Outdoors

For a few days, rods and reels take a back seat to lobster nets

These Hemingway lookalikes took a break from the annual Hemingway Days activities in Key West to fish with Capt. Kevin and Barbie Wilson of Knee Deep Charters. Several flag yellowtails and almost their limit of snapper made for a fresh fish lunch at the Geiger Key Marina. They are Tom Grizzard (Leesburg), David Hemingway (Raleigh, N.C.), Fred Johnson (Dade City) and Michael Groover (Savannah, Ga.).
These Hemingway lookalikes took a break from the annual Hemingway Days activities in Key West to fish with Capt. Kevin and Barbie Wilson of Knee Deep Charters. Several flag yellowtails and almost their limit of snapper made for a fresh fish lunch at the Geiger Key Marina. They are Tom Grizzard (Leesburg), David Hemingway (Raleigh, N.C.), Fred Johnson (Dade City) and Michael Groover (Savannah, Ga.).

It's lobster time: July 29 and 30 mark the two-day sport lobster season, also known as mini-season, in Florida. It's a time to get together with friends and family, get wet and get some spiny lobsters.

Mini-season is also a time to exercise extra caution, both on the water and off. An estimated 30,000 tourists flock to the Keys to partake in the annual ritual of snorkeling or diving for lobster. Our quiet islands swell with additional boats being trailered on the highway and cruising the water. Our stores fill with people getting provisions. Our restaurants swell as they cook the catches.

To all the locals, have a heightened awareness of visitors sharing the water with you. Be courteous and give them extra space. Watch for boaters not familiar with our waters and divers drifting too far from their boats.

On land, be prepared to wait a bit for service at your favorite watering hole or stand in line a tad longer at the grocery store. Slow your pace on U.S. 1 to make way for campers and trucks pulling boat trailers.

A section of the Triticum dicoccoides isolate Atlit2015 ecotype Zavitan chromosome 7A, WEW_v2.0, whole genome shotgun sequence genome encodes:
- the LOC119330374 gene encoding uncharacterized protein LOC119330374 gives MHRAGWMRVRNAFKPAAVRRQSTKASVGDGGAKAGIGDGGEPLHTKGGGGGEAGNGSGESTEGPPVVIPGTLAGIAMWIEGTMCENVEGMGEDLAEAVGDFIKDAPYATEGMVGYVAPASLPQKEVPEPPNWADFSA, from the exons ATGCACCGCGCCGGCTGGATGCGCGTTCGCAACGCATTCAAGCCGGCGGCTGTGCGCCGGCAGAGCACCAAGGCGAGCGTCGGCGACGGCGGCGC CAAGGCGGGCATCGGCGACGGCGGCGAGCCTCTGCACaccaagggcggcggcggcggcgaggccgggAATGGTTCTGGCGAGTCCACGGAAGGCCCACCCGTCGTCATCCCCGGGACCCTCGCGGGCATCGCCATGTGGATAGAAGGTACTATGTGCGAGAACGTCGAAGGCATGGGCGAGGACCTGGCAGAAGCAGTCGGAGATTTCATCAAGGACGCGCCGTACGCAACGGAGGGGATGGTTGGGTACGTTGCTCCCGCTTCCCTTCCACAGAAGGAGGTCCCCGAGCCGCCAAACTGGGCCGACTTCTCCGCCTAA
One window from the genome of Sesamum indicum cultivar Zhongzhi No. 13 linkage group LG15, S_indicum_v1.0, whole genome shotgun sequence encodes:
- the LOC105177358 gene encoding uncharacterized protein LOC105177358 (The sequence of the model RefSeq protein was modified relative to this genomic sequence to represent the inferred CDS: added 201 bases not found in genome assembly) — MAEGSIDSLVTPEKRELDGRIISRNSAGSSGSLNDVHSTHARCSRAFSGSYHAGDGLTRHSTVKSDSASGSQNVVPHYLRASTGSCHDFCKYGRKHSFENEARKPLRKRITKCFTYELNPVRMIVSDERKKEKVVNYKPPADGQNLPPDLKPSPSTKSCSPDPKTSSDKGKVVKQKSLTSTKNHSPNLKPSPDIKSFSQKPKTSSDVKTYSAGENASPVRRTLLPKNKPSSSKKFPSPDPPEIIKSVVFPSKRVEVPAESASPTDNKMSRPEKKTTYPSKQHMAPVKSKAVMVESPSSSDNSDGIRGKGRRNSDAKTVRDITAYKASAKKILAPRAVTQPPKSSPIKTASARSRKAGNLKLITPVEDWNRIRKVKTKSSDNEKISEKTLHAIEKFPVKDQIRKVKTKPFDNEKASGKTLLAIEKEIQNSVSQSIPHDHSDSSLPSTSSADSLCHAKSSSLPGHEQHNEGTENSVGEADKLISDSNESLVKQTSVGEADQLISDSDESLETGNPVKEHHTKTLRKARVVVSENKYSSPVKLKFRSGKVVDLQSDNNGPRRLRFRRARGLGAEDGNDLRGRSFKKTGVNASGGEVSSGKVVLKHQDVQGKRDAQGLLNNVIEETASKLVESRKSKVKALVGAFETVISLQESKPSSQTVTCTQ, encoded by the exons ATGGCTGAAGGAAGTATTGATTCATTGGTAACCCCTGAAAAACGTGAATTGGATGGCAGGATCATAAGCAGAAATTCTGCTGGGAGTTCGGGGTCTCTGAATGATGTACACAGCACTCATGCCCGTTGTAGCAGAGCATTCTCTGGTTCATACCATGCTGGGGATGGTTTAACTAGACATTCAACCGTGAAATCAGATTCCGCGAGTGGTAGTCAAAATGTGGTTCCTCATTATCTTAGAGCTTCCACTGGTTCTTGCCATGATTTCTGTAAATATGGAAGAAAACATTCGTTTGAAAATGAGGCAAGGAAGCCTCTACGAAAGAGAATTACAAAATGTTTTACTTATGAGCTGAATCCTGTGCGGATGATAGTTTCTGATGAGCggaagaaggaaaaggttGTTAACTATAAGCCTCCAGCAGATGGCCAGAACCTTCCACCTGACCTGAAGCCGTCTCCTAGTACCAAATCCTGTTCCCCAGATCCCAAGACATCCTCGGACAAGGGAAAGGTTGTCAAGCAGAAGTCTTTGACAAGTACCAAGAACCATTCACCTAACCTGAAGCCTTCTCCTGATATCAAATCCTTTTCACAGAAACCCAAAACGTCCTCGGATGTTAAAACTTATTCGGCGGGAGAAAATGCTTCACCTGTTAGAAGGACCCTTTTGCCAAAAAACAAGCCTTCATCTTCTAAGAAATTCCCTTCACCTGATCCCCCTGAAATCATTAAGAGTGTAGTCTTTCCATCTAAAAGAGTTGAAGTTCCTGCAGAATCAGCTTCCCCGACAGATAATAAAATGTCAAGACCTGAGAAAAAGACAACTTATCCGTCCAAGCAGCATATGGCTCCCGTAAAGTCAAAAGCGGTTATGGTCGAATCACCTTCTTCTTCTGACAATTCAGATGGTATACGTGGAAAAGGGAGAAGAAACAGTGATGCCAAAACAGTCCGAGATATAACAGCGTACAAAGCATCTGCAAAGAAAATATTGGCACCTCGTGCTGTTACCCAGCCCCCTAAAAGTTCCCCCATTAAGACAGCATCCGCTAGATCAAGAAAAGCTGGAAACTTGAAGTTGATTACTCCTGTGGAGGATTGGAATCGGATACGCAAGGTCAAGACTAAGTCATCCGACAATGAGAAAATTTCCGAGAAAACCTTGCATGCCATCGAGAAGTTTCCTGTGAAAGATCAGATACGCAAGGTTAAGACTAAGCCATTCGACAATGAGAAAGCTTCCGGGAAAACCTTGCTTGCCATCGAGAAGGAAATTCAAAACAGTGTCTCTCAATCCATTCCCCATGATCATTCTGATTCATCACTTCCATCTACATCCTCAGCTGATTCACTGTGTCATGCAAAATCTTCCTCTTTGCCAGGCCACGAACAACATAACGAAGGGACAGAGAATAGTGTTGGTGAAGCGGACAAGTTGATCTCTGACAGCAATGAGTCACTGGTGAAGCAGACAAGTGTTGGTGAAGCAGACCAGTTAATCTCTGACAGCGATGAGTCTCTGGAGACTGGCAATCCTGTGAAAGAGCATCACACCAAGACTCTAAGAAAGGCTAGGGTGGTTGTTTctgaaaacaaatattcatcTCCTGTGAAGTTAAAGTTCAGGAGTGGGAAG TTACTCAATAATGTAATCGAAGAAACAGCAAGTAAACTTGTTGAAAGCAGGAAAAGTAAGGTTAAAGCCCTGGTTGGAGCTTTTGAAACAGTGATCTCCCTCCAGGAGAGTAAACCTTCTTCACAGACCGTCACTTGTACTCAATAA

Every day is a time to observe the Florida Fish and Wildlife Conservation Commission regulations. But during mini-season, it is particularly important to familiarize yourself with the regulations that pertain specifically to Monroe County and even to certain local areas within the county.

A complete explanation of the regulations is available on the FWC website, www.myfec.com. In addition, copies of the Monroe County lobster brochure, a summary of local rules on lobstering and no-dive nearshore waters, are available at most dive and tackle shops. Marine officers with the FWC, Monroe County Sheriff's Office and U.S. Coast Guard will be out in force for the sport days, supplemented by extra officers and a lobster-sniffing dog.

Once the lobster hoopla dies down and you're ready to get back to fishing on Friday, head out to the humps for what's been a fairly consistent blackfin tuna bite for fish in the five- to 10-pound class.

Dolphin fishing has been hit or miss, and you can go from hero to zero on a day-by-day basis. Some days are outstanding with plenty of schoolies and gaffers for the taking. And the very next day, you can't find a single fish.

We have a full moon coming up on Friday, which usually bodes well for the wahoo bite. So when you're offshore and you find a giant clump of weeds, spend a little extra time looking for the 'hoos.

On the reef, fishing for yellowtail and mangrove snapper remains excellent in the 40- to 60-foot depths. And we're still getting the occasional keeper grouper.



Capt. Chris Johnson specializes in offshore, gulf/bay, reef/wreck, sailfish, shark and tarpon fishing with SeaSquared Charters in Marathon. You can reach him at (305) 743-5305, http://SeaSquaredCharters.com and http://Facebook.com/MarathonFishing.

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